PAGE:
More will come soon to filter to create a complete search tool (containsWord, able to choose if you want to ignore case ...)


If you want the first element that matches your criteria, just use :


or alternatively


If you want the element at the given position :

find(myCssSelector, 2)

Of course, you can use both position filter and custom filter :

find(myCssSelector, 2, withName("foo"))

Find on children

You can also chain the find call : find(myCssSelector).find("input") will return all the input elements in the css selector tree. You can be more specific :

find(myCssSelector, 2, withName("foo")).find("input", withName("bar"))


find(myCssSelector, 2, withName("foo")).findFirst("input", withName("bar"))


If you need to access to the name, the id, the value, the tagname or the text of an element :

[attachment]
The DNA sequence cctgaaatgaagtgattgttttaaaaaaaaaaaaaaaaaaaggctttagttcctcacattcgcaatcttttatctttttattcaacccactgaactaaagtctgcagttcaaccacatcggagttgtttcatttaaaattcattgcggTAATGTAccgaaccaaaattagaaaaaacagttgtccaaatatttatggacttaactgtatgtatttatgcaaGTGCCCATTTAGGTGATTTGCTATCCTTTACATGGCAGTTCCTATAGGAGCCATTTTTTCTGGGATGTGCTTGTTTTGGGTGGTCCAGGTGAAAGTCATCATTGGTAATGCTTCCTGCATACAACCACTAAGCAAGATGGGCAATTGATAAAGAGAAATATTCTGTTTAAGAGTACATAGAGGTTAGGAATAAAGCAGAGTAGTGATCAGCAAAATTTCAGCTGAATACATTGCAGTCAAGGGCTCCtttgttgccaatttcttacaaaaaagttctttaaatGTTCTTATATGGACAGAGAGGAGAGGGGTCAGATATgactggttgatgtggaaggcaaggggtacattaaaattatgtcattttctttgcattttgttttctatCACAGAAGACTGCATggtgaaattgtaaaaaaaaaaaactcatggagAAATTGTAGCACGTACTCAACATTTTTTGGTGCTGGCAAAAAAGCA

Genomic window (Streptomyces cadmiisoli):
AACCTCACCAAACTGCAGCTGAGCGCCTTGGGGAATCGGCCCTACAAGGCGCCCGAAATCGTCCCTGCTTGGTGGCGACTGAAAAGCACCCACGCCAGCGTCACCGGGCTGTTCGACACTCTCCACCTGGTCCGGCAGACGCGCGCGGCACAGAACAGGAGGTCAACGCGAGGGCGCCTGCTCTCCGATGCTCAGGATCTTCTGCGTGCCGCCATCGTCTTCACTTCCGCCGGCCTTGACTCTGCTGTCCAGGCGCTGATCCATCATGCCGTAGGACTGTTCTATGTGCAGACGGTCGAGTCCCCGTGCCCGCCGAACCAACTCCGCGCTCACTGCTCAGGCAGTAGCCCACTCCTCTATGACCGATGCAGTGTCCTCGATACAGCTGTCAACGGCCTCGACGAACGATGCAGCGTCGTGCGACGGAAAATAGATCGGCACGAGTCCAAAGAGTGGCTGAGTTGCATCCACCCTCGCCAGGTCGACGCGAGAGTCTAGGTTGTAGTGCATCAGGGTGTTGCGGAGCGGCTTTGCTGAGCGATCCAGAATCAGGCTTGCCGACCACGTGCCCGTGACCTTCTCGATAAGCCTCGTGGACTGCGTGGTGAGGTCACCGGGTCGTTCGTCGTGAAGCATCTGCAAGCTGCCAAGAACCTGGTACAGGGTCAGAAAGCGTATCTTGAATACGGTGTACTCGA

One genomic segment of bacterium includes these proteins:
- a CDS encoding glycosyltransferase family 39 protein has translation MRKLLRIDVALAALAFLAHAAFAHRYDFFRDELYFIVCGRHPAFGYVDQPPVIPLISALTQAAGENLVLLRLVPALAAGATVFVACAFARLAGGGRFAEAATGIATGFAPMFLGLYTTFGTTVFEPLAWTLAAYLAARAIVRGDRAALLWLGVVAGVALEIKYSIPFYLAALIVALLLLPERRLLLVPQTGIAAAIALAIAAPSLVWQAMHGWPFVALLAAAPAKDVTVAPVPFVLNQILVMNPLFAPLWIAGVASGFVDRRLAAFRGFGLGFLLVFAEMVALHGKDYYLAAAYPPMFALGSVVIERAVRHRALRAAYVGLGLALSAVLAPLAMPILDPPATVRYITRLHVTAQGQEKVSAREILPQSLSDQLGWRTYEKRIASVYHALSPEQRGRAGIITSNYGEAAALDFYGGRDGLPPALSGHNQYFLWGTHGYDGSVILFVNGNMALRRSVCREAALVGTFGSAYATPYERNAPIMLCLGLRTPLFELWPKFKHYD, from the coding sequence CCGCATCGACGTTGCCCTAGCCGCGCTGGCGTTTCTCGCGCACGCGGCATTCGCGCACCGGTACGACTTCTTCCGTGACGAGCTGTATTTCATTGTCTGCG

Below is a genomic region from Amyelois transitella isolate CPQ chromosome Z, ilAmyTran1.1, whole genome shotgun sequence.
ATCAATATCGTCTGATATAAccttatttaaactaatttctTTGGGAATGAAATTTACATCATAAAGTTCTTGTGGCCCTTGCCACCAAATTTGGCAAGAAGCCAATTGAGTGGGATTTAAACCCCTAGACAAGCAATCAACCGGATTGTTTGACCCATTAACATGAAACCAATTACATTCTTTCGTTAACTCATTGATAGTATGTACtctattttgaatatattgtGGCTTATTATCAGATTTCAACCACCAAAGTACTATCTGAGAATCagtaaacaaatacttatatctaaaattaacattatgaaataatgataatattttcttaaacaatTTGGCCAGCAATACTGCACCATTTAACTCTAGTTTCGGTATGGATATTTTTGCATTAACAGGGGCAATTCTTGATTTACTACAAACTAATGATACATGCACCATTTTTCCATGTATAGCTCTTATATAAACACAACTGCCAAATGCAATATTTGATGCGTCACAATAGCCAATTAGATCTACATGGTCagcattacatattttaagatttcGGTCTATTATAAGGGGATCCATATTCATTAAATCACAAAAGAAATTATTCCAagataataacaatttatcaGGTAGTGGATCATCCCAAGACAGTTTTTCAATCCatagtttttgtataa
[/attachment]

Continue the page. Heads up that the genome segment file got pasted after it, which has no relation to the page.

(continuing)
If you need to access a specific value of an attribute:


You can also access a list of all the names, text, and ids of a list of elements:


If you want to know the name, the id, the value, the text or the value of an attribute of the first element on the list find(myCssSelector).getName() find(myCssSelector).getId() find(myCssSelector).getValue() find(myCssSelector).getAttribute("myCustomAttribute") find(myCssSelector).getText()

If you need to get the underlying html content of an element:

To know the dimension of an element (with and height):

Dimension dimension = findFirst(myCssSelector).getSize()

You can also check if the element is displayed, enabled or selected:


Form Actions